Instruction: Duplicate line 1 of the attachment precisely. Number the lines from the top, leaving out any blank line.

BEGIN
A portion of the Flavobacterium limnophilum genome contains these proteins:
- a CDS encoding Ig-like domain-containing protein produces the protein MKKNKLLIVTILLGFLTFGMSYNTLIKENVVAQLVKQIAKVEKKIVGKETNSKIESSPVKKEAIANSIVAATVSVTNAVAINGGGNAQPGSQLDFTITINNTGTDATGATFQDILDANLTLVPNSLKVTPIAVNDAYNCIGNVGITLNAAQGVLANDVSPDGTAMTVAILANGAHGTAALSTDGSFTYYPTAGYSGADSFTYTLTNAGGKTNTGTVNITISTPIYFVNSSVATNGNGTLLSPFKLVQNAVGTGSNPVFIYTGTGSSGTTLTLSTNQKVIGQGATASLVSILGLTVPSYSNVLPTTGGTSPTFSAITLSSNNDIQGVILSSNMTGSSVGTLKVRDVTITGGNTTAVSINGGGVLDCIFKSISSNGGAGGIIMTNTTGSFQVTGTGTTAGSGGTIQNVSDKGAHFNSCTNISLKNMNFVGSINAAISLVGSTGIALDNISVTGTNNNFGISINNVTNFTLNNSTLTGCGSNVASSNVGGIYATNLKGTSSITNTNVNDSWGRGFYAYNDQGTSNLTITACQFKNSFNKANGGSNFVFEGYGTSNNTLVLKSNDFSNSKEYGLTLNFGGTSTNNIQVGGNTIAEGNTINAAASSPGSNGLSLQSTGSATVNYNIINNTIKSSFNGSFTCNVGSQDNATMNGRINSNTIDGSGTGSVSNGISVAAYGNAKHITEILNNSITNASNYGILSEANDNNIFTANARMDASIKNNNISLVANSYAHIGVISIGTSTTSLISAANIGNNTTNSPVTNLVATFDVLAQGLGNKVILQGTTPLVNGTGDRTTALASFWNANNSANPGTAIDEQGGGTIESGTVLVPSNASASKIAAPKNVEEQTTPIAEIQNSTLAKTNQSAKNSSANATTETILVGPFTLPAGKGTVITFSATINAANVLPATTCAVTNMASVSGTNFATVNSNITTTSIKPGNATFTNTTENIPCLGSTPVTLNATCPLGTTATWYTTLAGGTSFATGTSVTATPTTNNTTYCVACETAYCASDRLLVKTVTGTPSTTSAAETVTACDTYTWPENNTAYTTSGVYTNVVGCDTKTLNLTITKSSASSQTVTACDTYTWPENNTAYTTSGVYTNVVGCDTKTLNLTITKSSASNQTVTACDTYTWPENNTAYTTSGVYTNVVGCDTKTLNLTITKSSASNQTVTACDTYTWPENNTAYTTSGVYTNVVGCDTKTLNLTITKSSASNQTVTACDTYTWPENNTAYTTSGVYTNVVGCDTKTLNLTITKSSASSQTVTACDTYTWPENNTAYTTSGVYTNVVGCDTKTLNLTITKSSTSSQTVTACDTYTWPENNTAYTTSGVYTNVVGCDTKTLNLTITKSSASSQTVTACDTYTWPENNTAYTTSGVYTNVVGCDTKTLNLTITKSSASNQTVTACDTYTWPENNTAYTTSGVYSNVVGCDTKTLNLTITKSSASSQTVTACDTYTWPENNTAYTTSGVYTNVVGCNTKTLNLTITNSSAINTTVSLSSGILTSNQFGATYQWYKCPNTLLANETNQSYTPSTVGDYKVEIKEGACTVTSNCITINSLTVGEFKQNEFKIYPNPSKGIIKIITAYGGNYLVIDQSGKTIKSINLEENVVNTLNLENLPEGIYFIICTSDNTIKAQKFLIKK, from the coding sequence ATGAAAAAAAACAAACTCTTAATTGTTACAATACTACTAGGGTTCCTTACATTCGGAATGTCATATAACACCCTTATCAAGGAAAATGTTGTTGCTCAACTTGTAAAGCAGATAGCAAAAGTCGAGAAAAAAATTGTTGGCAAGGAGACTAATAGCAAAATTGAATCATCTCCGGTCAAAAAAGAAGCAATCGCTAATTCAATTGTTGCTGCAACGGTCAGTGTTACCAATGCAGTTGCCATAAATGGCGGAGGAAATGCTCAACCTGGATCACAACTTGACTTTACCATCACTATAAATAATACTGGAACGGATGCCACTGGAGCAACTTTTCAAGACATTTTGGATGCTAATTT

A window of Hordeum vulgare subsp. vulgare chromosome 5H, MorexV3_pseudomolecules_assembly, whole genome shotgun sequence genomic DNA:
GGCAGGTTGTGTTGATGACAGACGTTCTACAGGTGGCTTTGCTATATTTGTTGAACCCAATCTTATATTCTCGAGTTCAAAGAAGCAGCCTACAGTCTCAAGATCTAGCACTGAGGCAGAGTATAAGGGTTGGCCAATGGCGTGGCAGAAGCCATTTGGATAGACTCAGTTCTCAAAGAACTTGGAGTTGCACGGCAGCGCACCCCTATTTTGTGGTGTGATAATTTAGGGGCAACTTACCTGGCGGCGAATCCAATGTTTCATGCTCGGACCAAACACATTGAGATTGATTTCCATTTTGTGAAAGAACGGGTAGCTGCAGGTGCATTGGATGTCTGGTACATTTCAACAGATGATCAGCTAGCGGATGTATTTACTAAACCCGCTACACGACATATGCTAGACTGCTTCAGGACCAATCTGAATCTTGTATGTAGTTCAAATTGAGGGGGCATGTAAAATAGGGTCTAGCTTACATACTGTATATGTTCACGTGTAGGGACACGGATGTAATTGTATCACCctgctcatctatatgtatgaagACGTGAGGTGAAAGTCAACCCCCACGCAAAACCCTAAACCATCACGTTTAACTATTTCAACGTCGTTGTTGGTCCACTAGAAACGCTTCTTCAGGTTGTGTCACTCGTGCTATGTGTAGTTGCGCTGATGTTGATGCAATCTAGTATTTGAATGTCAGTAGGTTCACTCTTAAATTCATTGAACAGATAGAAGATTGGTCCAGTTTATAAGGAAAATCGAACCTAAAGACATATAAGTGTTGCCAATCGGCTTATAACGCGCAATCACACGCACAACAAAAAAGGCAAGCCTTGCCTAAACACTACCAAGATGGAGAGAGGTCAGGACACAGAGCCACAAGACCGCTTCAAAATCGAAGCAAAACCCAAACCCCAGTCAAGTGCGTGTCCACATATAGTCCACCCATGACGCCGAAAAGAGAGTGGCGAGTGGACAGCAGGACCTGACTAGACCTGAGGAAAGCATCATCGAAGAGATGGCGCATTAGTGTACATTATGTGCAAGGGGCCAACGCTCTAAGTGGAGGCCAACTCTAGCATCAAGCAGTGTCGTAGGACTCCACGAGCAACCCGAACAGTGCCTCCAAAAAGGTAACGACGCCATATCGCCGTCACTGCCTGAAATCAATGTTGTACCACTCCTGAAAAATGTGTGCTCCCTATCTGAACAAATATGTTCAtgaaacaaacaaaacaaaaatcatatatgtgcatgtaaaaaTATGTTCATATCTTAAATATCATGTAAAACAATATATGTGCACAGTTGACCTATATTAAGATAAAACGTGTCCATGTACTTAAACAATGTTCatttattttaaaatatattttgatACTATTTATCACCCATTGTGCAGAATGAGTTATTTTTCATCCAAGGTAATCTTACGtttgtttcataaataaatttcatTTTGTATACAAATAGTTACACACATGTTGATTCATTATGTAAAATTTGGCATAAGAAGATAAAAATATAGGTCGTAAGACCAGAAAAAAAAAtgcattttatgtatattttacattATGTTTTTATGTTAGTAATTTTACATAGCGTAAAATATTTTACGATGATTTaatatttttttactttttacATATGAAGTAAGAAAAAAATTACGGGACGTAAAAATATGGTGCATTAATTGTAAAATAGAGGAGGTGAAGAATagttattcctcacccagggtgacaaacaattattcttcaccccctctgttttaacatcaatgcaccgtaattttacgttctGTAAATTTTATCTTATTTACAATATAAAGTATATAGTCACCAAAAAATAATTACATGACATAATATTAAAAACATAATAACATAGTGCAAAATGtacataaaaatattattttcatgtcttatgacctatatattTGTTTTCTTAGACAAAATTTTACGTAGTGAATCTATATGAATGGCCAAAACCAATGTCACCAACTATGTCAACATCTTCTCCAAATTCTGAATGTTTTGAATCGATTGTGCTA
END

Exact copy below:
A portion of the Flavobacterium limnophilum genome contains these proteins: